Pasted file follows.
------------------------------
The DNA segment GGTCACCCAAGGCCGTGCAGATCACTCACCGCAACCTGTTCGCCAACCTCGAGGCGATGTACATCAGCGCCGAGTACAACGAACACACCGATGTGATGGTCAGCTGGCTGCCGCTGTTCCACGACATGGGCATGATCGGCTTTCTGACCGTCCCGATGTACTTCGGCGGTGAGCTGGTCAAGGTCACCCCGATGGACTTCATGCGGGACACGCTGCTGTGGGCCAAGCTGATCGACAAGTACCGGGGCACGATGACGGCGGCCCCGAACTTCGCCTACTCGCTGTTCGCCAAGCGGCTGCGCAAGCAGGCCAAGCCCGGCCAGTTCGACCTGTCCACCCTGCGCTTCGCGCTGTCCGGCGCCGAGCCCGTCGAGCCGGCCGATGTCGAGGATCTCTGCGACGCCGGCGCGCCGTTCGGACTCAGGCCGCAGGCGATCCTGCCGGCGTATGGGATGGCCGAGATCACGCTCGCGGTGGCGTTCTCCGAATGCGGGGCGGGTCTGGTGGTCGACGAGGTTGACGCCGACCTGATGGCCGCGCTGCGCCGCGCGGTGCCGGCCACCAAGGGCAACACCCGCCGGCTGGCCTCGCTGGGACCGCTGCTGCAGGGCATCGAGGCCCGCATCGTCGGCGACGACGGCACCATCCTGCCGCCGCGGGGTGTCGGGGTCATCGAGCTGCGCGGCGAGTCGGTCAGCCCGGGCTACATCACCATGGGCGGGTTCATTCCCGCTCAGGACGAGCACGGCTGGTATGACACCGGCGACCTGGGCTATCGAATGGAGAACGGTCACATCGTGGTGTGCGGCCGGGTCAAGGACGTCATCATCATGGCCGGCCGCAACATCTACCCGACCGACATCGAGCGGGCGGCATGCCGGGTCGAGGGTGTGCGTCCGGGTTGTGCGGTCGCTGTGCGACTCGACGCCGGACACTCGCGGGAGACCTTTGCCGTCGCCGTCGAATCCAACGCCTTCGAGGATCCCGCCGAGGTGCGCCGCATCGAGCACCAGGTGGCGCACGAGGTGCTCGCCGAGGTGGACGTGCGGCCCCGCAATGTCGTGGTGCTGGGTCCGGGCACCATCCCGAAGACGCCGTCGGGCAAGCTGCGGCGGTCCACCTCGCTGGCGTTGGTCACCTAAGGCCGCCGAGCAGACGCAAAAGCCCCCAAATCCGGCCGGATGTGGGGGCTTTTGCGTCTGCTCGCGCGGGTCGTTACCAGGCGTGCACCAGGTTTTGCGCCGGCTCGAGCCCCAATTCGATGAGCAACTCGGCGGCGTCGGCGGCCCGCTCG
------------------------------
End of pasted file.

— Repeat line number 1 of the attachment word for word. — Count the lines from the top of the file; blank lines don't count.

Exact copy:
The DNA segment GGTCACCCAAGGCCGTGCAGATCACTCACCGCAACCTGTTCGCCAACCTCGAGGCGATGTACATCAGCGCCGAGTACAACGAACACACCGATGTGATGGTCAGCTGGCTGCCGCTGTTCCACGACATGGGCATGATCGGCTTTCTGACCGTCCCGATGTACTTCGGCGGTGAGCTGGTCAAGGTCACCCCGATGGACTTCATGCGGGACACGCTGCTGTGGGCCAAGCTGATCGACAAGTACCGGGGCACGATGACGGCGGCCCCGAACTTCGCCTACTCGCTGTTCGCCAAGCGGCTGCGCAAGCAGGCCAAGCCCGGCCAGTTCGACCTGTCCACCCTGCGCTTCGCGCTGTCCGGCGCCGAGCCCGTCGAGCCGGCCGATGTCGAGGATCTCTGCGACGCCGGCGCGCCGTTCGGACTCAGGCCGCAGGCGATCCTGCCGGCGTATGGGATGGCCGAGATCACGCTCGCGGTGGCGTTCTCCGAATGCGGGGCGGGTCTGGTGGTCGACGAGGTTGACGCCGACCTGATGGCCGCGCTGCGCCGCGCGGTGCCGGCCACCAAGGGCAACACCCGCCGGCTGGCCTCGCTGGGACCGCTGCTGCAGGGCATCGAGGCCCGCATCGTCGGCGACGACGGCACCATCCTGCCGCCGCGGGGTGTCGGGGTCATCGAGCTGCGCGGCGAGTCGGTCAGCCCGGGCTACATCACCATGGGCGGGTTCATTCCCGCTCAGGACGAGCACGGCTGGTATGACACCGGCGACCTGGGCTATCGAATGGAGAACGGTCACATCGTGGTGTGCGGCCGGGTCAAGGACGTCATCATCATGGCCGGCCGCAACATCTACCCGACCGACATCGAGCGGGCGGCATGCCGGGTCGAGGGTGTGCGTCCGGGTTGTGCGGTCGCTGTGCGACTCGACGCCGGACACTCGCGGGAGACCTTTGCCGTCGCCGTCGAATCCAACGCCTTCGAGGATCCCGCCGAGGTGCGCCGCATCGAGCACCAGGTGGCGCACGAGGTGCTCGCCGAGGTGGACGTGCGGCCCCGCAATGTCGTGGTGCTGGGTCCGGGCACCATCCCGAAGACGCCGTCGGGCAAGCTGCGGCGGTCCACCTCGCTGGCGTTGGTCACCTAAGGCCGCCGAGCAGACGCAAAAGCCCCCAAATCCGGCCGGATGTGGGGGCTTTTGCGTCTGCTCGCGCGGGTCGTTACCAGGCGTGCACCAGGTTTTGCGCCGGCTCGAGCCCCAATTCGATGAGCAACTCGGCGGCGTCGGCGGCCCGCTCG